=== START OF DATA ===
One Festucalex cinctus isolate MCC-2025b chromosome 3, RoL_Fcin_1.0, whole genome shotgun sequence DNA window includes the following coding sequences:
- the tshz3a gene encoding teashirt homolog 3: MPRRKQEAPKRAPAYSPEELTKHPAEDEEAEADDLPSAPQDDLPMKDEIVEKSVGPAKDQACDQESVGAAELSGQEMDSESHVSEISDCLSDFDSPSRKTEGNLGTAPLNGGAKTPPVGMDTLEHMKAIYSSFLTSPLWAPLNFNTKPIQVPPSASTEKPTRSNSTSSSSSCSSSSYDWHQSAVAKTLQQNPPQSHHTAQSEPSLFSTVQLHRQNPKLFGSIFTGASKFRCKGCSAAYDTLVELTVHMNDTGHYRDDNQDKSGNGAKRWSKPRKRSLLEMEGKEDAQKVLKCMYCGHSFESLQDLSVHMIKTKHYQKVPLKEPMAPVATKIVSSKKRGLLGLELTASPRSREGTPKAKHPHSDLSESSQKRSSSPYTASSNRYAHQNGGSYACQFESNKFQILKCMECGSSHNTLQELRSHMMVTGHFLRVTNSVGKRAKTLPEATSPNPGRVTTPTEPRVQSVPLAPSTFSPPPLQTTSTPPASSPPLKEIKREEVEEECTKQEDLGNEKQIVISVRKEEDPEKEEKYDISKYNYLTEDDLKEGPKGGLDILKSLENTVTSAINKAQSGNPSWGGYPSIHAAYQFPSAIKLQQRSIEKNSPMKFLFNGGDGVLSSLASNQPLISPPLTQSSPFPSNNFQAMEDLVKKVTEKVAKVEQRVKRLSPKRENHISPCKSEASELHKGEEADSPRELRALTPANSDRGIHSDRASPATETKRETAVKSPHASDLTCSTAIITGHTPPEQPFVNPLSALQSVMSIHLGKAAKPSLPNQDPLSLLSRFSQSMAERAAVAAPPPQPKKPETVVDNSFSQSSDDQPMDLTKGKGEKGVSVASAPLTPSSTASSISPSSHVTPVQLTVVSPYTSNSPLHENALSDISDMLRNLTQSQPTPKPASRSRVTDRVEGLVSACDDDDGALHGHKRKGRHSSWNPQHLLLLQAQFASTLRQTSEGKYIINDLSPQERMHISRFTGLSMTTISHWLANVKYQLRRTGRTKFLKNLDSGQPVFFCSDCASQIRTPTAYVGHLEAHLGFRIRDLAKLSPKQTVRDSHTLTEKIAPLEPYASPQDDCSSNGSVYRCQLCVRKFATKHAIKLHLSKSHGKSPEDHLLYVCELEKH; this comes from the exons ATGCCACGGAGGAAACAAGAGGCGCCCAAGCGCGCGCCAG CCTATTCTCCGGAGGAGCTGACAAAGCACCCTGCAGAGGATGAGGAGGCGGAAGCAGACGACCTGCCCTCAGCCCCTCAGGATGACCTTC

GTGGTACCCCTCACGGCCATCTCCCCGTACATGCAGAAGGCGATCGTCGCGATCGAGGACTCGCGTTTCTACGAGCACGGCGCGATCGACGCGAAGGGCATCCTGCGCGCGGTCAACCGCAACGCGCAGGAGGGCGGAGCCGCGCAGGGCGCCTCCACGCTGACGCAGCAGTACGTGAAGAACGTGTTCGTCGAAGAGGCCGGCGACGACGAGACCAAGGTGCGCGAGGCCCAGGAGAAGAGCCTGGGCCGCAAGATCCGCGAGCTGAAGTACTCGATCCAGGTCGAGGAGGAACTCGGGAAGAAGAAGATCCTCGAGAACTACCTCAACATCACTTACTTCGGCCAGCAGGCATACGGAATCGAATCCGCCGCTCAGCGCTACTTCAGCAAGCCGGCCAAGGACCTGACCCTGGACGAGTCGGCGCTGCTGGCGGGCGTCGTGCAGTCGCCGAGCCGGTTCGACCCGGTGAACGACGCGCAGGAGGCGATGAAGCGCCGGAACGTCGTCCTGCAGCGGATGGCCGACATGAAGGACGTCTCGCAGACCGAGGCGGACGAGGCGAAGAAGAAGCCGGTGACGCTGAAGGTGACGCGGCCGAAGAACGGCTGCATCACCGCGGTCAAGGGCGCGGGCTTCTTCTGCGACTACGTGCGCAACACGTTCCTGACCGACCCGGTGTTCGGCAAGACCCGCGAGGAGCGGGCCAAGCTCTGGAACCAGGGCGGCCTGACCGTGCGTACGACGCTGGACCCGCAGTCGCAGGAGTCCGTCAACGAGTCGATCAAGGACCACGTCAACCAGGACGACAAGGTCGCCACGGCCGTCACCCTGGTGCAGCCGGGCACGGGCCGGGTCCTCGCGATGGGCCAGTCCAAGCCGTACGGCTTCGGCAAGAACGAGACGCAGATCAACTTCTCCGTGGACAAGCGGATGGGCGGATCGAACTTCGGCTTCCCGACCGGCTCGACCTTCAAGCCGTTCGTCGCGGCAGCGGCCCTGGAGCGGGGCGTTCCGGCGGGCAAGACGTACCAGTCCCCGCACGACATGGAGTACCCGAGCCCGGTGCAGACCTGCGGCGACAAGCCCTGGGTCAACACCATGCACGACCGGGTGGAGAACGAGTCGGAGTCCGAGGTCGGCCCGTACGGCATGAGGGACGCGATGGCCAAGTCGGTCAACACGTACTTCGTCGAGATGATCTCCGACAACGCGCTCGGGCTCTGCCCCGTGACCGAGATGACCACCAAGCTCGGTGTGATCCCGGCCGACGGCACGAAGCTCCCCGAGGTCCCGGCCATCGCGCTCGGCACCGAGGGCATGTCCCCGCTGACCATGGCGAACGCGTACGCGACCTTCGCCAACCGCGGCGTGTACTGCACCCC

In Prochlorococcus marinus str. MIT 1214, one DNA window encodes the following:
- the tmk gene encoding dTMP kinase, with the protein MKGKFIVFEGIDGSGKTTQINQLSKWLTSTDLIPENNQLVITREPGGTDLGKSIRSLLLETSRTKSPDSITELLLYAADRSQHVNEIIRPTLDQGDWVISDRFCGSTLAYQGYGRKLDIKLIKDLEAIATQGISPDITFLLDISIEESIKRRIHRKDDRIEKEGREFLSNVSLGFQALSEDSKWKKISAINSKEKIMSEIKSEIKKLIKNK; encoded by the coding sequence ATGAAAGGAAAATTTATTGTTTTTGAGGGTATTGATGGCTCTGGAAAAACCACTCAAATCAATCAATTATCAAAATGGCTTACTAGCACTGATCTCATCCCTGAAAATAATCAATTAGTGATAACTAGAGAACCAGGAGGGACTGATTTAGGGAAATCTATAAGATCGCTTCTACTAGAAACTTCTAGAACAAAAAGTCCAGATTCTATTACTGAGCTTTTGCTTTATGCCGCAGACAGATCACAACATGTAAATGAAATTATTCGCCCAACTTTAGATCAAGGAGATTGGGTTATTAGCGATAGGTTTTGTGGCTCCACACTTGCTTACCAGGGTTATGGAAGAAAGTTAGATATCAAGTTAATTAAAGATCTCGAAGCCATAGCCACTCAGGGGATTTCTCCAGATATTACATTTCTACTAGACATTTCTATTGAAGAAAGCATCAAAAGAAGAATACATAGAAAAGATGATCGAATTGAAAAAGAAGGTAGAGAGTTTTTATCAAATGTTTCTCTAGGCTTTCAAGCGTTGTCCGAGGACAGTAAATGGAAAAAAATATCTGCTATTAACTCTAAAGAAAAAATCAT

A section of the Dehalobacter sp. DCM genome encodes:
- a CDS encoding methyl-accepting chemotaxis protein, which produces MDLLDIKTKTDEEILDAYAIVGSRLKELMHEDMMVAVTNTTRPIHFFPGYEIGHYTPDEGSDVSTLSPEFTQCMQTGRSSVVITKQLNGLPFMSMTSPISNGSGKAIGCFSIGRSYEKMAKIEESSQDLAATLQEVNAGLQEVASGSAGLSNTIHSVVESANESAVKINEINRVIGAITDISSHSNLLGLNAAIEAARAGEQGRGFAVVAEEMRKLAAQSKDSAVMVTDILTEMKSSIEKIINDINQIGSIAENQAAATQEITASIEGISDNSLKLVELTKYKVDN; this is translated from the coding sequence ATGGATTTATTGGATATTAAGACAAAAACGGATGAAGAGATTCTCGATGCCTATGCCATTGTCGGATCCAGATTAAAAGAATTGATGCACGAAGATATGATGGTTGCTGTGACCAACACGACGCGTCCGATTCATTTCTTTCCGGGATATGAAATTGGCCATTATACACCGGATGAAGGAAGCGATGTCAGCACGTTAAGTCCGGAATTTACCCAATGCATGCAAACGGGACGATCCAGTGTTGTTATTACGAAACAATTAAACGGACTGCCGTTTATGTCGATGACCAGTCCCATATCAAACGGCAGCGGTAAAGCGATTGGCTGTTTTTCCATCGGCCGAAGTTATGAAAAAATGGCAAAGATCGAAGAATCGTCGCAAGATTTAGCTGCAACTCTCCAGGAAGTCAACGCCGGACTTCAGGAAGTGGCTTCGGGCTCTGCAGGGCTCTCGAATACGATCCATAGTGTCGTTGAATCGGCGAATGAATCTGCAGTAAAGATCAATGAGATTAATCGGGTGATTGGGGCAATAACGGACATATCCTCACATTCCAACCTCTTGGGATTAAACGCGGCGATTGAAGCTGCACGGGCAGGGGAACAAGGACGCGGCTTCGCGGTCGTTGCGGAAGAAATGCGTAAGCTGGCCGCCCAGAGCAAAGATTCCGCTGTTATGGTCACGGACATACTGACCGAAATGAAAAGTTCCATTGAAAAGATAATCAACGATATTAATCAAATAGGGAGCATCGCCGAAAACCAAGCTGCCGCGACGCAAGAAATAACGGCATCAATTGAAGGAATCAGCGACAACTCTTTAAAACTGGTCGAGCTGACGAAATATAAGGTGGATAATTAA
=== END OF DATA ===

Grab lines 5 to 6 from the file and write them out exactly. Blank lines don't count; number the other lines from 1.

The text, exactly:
- the tmk gene encoding dTMP kinase, with the protein MKGKFIVFEGIDGSGKTTQINQLSKWLTSTDLIPENNQLVITREPGGTDLGKSIRSLLLETSRTKSPDSITELLLYAADRSQHVNEIIRPTLDQGDWVISDRFCGSTLAYQGYGRKLDIKLIKDLEAIATQGISPDITFLLDISIEESIKRRIHRKDDRIEKEGREFLSNVSLGFQALSEDSKWKKISAINSKEKIMSEIKSEIKKLIKNK; encoded by the coding sequence ATGAAAGGAAAATTTATTGTTTTTGAGGGTATTGATGGCTCTGGAAAAACCACTCAAATCAATCAATTATCAAAATGGCTTACTAGCACTGATCTCATCCCTGAAAATAATCAATTAGTGATAACTAGAGAACCAGGAGGGACTGATTTAGGGAAATCTATAAGATCGCTTCTACTAGAAACTTCTAGAACAAAAAGTCCAGATTCTATTACTGAGCTTTTGCTTTATGCCGCAGACAGATCACAACATGTAAATGAAATTATTCGCCCAACTTTAGATCAAGGAGATTGGGTTATTAGCGATAGGTTTTGTGGCTCCACACTTGCTTACCAGGGTTATGGAAGAAAGTTAGATATCAAGTTAATTAAAGATCTCGAAGCCATAGCCACTCAGGGGATTTCTCCAGATATTACATTTCTACTAGACATTTCTATTGAAGAAAGCATCAAAAGAAGAATACATAGAAAAGATGATCGAATTGAAAAAGAAGGTAGAGAGTTTTTATCAAATGTTTCTCTAGGCTTTCAAGCGTTGTCCGAGGACAGTAAATGGAAAAAAATATCTGCTATTAACTCTAAAGAAAAAATCAT

A section of the Dehalobacter sp. DCM genome encodes: